Risk Management: The Value of ‘Where’

The clearest examples of using geospatial data harmonisation and visualisation capabilities to assess and manage risk is in the insurance sector. There is a delicate balance between premium charges and risk for all insurance companies, with a compelling need to “get it right” in order to ensure profitability, liquidity, sustainability, and longevity.

In assessing commercial property risk for example, the degree to which any insurance underwriter holds cover on the buildings surrounding a proposed new building policy, is important. Insurers do not want to be holding “concentrations” of risk exposure in any single area. That greatly increases the maximum probable loss as a result of an event in that area. The following image is such an example showing an insurer’s holdings in central Sydney.

The red highlights areas of concentrated holdings, with blue less so, and green being relatively clear of holdings and exposure. It is therefore quite easy to see in the centre of the map, where this insurer should be looking to write more business. However, please now look at the following image.

From this image it can now be seen that the previous green areas of potential increased business have now become red, indicating high risk exposure; so what changed? The change was brought about by merely harmonising Mapcite’s global terror target data set with the insurer’s current holdings. This relatively simple addition of a single, but highly relevant, data set has substantially changed the risk profile. From this greater insight the insurer can more accurately price, or even refuse, insurance coverage.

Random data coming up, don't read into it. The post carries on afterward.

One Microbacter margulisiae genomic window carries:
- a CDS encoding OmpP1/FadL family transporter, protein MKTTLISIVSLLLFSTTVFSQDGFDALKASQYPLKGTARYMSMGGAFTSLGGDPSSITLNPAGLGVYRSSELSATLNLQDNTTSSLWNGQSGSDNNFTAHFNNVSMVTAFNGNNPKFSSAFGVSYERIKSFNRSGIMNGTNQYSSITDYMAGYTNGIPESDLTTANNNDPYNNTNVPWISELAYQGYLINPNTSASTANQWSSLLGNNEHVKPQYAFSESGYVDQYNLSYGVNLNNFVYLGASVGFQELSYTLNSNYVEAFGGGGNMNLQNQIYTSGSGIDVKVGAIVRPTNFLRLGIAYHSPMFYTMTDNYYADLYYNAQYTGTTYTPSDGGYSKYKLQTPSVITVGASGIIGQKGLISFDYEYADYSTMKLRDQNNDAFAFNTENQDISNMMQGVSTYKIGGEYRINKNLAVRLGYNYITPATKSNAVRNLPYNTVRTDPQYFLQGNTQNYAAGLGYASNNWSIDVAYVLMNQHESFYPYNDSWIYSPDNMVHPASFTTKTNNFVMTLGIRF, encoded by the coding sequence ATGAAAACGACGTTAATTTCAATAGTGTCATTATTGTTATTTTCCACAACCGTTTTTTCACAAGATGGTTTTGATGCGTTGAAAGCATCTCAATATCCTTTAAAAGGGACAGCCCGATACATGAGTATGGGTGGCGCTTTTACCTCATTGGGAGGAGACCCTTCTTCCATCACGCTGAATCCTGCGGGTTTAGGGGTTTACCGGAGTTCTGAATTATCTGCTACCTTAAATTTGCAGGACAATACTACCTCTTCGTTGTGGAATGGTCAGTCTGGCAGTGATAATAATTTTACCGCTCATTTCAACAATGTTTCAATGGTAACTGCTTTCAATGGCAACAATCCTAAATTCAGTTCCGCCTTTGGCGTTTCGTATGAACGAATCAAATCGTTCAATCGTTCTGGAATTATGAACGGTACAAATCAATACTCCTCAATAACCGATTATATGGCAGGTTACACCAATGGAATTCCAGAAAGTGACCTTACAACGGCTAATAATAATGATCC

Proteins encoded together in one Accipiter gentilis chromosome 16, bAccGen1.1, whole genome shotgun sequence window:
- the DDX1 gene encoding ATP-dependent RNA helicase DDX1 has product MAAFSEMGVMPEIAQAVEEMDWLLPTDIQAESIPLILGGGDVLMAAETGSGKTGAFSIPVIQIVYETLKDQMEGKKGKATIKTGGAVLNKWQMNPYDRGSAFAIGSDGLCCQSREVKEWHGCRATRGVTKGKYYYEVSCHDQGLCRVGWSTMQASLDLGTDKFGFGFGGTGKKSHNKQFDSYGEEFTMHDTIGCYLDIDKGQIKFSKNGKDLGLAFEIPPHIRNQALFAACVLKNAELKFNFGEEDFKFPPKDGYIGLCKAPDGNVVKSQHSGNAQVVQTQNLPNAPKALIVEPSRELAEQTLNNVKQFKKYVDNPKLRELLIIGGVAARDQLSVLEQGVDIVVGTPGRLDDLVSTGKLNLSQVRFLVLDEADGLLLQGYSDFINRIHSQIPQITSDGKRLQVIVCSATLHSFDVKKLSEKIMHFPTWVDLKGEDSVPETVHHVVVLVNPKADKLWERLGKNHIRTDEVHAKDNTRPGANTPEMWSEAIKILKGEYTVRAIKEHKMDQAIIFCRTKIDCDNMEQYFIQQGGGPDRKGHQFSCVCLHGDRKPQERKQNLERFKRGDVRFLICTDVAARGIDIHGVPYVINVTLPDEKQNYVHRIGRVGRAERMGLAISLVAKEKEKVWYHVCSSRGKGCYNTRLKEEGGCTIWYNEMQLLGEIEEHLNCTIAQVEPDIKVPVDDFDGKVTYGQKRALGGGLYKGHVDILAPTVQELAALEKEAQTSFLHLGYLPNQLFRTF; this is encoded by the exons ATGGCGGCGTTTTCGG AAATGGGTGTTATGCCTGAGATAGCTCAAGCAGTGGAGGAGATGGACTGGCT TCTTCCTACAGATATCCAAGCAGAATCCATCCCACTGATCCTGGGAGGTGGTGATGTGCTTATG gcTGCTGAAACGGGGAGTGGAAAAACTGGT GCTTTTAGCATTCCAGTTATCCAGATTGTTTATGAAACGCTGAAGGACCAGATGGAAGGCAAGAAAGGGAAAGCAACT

One of Mapcite’s global insurance customers is doing just this using multiple data sets and associated visualisations including the terror targets data set, historical records of earthquakes and other climatic events, and potential impacts from climate change. In these days of COVID-19, one of the newer key data sets could well be areas of high mortality risk due to age and health demographics. Without this information, an insurer might be confidently writing new business interruption and denial of access cover for a commercial building in the middle of an area most likely to be shut down first in the event of a COVID-19 outbreak!

The image below shows such a high COVID-19 mortality visualisation for the Central Coast of NSW.

Author: Stephen Walker, GM Centre of Excellence for Geospatial in Australia